By Wendy Wisner
Does your baby or child need you to fall asleep? Is nursing the only thing that does the trick? Rocking? Back patting? Cuddling? Holding hands? Just lying there silently in the dark? Have you been told you just need to leave the room at some point and let your child learn to self-soothe? Have you been told you are doing your child a disservice by not teaching him or her this very important life skill?
I remember when my first child was a newborn. Like most sleep deprived parents, I googled stuff about infant sleep. Was he getting enough sleep? When would he sleep longer stretches? Was there anything I needed to do to make things better? Basically, would I ever sleep again, and if so, when and how?
Every single website that came up said I was doing it all wrong. By nursing him to sleep (even at just a few weeks old) I was creating a bad habit. They said he would never learn how to “self-soothe,” fall asleep on his own, or sleep through the night (because I was — gasp — nursing him every time he stirred, to comfort him, not just to “feed” him). I was supposed to put him down “drowsy but awake” and then he was supposed to figure out how to fall asleep himself. This might involve some crying or fussing, but I was supposed to “tough it out” for the sake of fostering “good sleep habits” in my baby.
I spent about an hour freaking out about this. I knew I would never do any of it. I was brought up with a family bed, and parents who taught me that children need comfort at night as well as during the day. I had fond memories of falling asleep in the big bed with my mom and sister. But as a sleep deprived new mom, I was pretty concerned about this being the only solution out there for me to get some much needed sleep.
I somehow slogged through the first few months, listening to my instincts and continuing to nurse him on demand, both day and night. By six months or so, we had a good routine going. I would rock and nurse him in the rocking chair, and then bring him to bed. It often took him awhile, but usually he was asleep in thirty minutes.
Of course, some nights were really hard, hours of incessant rocking and nursing to get him to sleep. I would get that itchy, restless feeling in my body. I’d want to jump out of my skin. But my instincts told me that this was what he needed, so I did it.
The frustration was just as quickly replaced with joy: feeling his body give in and fall asleep in my arms, his deep sleep sighs, kissing his dreamy head. I realized (and I continue to realize every day of being a parent) that it was ok for me not to like every minute of it, that it was ok for frustration to exist with joy. Just because you sometimes experience negative feelings about parenting, doesn’t mean you are doing something wrong or need to change anything.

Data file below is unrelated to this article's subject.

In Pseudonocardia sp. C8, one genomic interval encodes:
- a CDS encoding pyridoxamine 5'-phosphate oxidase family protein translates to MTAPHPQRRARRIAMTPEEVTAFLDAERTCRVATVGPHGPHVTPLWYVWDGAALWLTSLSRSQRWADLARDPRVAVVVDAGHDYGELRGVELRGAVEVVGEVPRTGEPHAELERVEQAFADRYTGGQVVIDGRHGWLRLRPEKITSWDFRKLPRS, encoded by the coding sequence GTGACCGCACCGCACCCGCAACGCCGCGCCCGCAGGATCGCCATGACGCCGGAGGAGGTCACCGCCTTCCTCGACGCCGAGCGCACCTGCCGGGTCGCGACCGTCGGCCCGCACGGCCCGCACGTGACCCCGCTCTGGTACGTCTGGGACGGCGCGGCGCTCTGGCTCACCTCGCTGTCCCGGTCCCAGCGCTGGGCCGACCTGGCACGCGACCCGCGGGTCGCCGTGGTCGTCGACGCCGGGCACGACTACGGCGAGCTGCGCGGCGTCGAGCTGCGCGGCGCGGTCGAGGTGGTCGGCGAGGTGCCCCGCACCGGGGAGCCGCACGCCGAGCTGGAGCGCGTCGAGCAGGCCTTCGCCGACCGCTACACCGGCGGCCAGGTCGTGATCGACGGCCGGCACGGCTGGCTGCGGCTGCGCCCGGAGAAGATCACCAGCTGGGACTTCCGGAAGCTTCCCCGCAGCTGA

And as for my kid, was I doing harm by never teaching him to “self-soothe” or sleep without nursing? Would he be dependent on me for longer than he was supposed to? Well, it depends on what your definition of “supposed to” is.
I nursed him to sleep till he was about four years old, at which point, he would nurse, and then pop off to cuddle and talk. He weaned from breastfeeding completely at five years old. But even after he weaned, he still wanted me to cuddle with him as he fell asleep. And at seven years old, there’s much less cuddling, but he likes me to stay in the room with him until he’s all the way asleep.
I recently wrote a piece on my blog about lying with him until he falls asleep. I was surprised that this was a bit controversial to some people! Commenters and on and offline were concerned that perhaps he was a little too old for such “hand holding” and that the fact that I was expressing any mixed feelings about it meant that I should just cut myself a break and teach him to go to sleep on his own.
Well, it probably goes without saying that what I do with my kids is what works for me and my family and may not work for yours. Really, as long as you are giving love to your kids, whatever that looks like, you are awesome. I admire all kinds of parents, many of whom make different choices than I do.
But a seven year old who still wants mommy to put him to sleep? Crazy? Weird? Not quite right?
How about normal? Do you know that he’s not the only one out there? I know many, many two-year-olds, three-year-olds, four-year-olds, five-year-olds, six-year-olds, and quite a few seven-year-olds who need their parents to put them to sleep sometimes or always. Like extended breastfeeding, it’s just not something readily discussed but it happens all over.
And you know what else? I used to be one! My husband used to be one! We both “weaned” from needing parent help at bedtime in our own time. We both eventually did sleepovers with our friends, went to sleep-away camp, went to college. We’re champion sleepers but we still both prefer to have another warm body to snuggle with as we drift off.
It’s interesting that writing about lying with my seven-year-old until he falls asleep is such a “confession,” because, when you think about it, is there anything more normal and natural sounding than that? We just lie there and talk. He falls asleep. I leave the room and eat a sandwich. It’s a funny world we live in.
Do you still parent your toddler or older child to sleep? What works for you and your family?
***Wendy Wisner is the author of two books of poems, Morph and Bloom (2013) and Epicenter (2004), as well as a chapbook, Another Place of Rocking (2010). Wendy is a Board Certified Lactation Consultant (IBCLC) and blogs about breastfeeding, motherhood, and writing at www.nursememama.com. She lives in New York with her husband and two sons.
You can find Wendy and her work at the following links: